Possession of Stolen Property
Closely related to theft, possession of stolen property is an offence punishable by indictment, if the value of the property is over $5000, for up to two years imprisonment. Where the value is under $5000, the offence is punishable on summary conviction for up to two years jail, less a day. Section 354 of the Criminal Code sets out that it is an offence to possess property “knowing that the property was obtained or derived directly or indirectly by the commission of an offence.” Thus, it is illegal to possess property that has been stolen or obtained fraudulently. It is an essential element of the offence that the Crown proves, beyond a reasonable doubt, that the accused knew that the property was derived from an offence and that the accused exercised control over the property.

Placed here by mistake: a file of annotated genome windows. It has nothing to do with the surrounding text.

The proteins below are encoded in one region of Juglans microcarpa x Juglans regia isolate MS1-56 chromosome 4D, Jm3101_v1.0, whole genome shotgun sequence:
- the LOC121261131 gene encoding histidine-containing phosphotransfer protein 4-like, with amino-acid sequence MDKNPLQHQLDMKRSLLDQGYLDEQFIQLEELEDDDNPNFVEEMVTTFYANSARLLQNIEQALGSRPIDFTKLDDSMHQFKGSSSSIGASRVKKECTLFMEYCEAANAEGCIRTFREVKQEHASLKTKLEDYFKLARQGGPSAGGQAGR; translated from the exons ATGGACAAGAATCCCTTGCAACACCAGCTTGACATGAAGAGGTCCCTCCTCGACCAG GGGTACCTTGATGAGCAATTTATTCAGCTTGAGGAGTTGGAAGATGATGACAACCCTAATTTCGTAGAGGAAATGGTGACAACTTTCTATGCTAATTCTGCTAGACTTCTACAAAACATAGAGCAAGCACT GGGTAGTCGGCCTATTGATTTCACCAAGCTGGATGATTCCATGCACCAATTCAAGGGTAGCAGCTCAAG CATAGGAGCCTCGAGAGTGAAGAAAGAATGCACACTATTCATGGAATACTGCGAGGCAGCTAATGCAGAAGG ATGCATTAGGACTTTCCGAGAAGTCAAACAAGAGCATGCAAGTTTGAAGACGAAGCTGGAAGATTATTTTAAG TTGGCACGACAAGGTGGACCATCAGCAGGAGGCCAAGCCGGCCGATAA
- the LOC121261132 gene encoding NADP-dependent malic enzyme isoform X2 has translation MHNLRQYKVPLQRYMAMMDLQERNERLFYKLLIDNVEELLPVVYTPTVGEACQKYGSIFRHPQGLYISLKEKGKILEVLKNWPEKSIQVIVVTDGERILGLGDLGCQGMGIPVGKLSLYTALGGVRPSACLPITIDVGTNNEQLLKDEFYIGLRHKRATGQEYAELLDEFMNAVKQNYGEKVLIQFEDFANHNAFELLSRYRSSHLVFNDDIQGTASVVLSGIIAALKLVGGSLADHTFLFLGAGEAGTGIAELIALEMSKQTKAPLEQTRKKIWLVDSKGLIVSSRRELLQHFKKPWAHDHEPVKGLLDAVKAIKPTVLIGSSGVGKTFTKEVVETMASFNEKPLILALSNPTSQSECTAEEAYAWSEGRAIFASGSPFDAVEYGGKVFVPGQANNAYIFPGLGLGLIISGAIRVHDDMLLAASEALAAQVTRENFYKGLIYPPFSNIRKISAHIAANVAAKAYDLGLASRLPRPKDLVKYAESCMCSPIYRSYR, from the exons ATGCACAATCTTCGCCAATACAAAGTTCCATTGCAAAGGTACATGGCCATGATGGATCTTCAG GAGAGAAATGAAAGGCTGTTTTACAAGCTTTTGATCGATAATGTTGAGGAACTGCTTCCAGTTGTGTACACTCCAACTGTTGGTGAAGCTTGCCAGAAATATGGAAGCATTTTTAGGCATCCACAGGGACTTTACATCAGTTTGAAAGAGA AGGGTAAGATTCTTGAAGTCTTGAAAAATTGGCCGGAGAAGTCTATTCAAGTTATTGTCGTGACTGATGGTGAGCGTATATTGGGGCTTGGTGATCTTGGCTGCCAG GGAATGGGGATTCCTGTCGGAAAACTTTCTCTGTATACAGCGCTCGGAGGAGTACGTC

Actual theft or fraud is not an essential element of this offence. Rather, the Crown need only prove that the property belonged to someone other than the accused and that the accused had knowledge that the property he possessed was, in fact, obtained through the commission of an offence. The investigating officer will certainly take statements from the property’s true owner and any witnesses who observed the accused in possession of the property. Knowledge that the property was obtained through an offence may be inferred, such as where the suspect is driving a vehicle with a broken door lock and a “punched” ignition. Additionally, police will also very likely seek to obtain an explanation from their suspect in an effort to get the suspect to admit that they knew the property was obtained illegally. This is where we as experienced defence lawyers can help by providing advice to our clients regarding their rights under the Charter, including their right to remain silent.